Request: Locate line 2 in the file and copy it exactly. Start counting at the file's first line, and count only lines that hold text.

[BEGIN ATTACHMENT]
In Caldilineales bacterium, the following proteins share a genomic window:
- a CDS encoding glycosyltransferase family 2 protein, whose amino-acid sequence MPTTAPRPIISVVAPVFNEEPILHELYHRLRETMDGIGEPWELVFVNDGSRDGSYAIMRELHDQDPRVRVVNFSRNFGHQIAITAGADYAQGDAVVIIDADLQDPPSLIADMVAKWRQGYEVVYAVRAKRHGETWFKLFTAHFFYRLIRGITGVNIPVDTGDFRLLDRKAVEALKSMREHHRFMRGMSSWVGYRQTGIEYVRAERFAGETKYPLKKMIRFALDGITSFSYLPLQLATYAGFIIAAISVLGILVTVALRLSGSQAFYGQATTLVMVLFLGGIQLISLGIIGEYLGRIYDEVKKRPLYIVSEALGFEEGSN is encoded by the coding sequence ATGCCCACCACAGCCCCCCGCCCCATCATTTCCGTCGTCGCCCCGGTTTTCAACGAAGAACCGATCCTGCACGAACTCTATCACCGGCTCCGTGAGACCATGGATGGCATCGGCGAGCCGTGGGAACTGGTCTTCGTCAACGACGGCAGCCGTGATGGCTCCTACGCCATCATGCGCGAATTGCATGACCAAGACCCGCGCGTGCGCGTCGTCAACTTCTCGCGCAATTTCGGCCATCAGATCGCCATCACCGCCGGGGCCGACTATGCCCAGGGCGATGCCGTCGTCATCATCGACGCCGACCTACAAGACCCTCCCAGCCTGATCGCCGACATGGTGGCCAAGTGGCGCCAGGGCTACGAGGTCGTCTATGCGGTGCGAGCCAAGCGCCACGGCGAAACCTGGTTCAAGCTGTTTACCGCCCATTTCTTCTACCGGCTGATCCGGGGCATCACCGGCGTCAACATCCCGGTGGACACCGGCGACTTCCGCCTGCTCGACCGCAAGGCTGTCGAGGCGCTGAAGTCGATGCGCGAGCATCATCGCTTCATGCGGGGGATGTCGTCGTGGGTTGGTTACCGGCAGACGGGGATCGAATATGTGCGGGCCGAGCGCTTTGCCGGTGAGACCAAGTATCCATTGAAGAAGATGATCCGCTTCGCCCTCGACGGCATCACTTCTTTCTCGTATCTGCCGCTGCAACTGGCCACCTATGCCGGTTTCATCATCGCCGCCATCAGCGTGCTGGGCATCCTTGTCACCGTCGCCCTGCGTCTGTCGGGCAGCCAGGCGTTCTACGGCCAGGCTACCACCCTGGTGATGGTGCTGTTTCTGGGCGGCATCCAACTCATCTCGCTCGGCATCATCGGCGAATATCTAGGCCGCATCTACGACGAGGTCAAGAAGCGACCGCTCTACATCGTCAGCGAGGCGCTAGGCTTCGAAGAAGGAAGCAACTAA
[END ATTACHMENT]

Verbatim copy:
- a CDS encoding glycosyltransferase family 2 protein, whose amino-acid sequence MPTTAPRPIISVVAPVFNEEPILHELYHRLRETMDGIGEPWELVFVNDGSRDGSYAIMRELHDQDPRVRVVNFSRNFGHQIAITAGADYAQGDAVVIIDADLQDPPSLIADMVAKWRQGYEVVYAVRAKRHGETWFKLFTAHFFYRLIRGITGVNIPVDTGDFRLLDRKAVEALKSMREHHRFMRGMSSWVGYRQTGIEYVRAERFAGETKYPLKKMIRFALDGITSFSYLPLQLATYAGFIIAAISVLGILVTVALRLSGSQAFYGQATTLVMVLFLGGIQLISLGIIGEYLGRIYDEVKKRPLYIVSEALGFEEGSN is encoded by the coding sequence ATGCCCACCACAGCCCCCCGCCCCATCATTTCCGTCGTCGCCCCGGTTTTCAACGAAGAACCGATCCTGCACGAACTCTATCACCGGCTCCGTGAGACCATGGATGGCATCGGCGAGCCGTGGGAACTGGTCTTCGTCAACGACGGCAGCCGTGATGGCTCCTACGCCATCATGCGCGAATTGCATGACCAAGACCCGCGCGTGCGCGTCGTCAACTTCTCGCGCAATTTCGGCCATCAGATCGCCATCACCGCCGGGGCCGACTATGCCCAGGGCGATGCCGTCGTCATCATCGACGCCGACCTACAAGACCCTCCCAGCCTGATCGCCGACATGGTGGCCAAGTGGCGCCAGGGCTACGAGGTCGTCTATGCGGTGCGAGCCAAGCGCCACGGCGAAACCTGGTTCAAGCTGTTTACCGCCCATTTCTTCTACCGGCTGATCCGGGGCATCACCGGCGTCAACATCCCGGTGGACACCGGCGACTTCCGCCTGCTCGACCGCAAGGCTGTCGAGGCGCTGAAGTCGATGCGCGAGCATCATCGCTTCATGCGGGGGATGTCGTCGTGGGTTGGTTACCGGCAGACGGGGATCGAATATGTGCGGGCCGAGCGCTTTGCCGGTGAGACCAAGTATCCATTGAAGAAGATGATCCGCTTCGCCCTCGACGGCATCACTTCTTTCTCGTATCTGCCGCTGCAACTGGCCACCTATGCCGGTTTCATCATCGCCGCCATCAGCGTGCTGGGCATCCTTGTCACCGTCGCCCTGCGTCTGTCGGGCAGCCAGGCGTTCTACGGCCAGGCTACCACCCTGGTGATGGTGCTGTTTCTGGGCGGCATCCAACTCATCTCGCTCGGCATCATCGGCGAATATCTAGGCCGCATCTACGACGAGGTCAAGAAGCGACCGCTCTACATCGTCAGCGAGGCGCTAGGCTTCGAAGAAGGAAGCAACTAA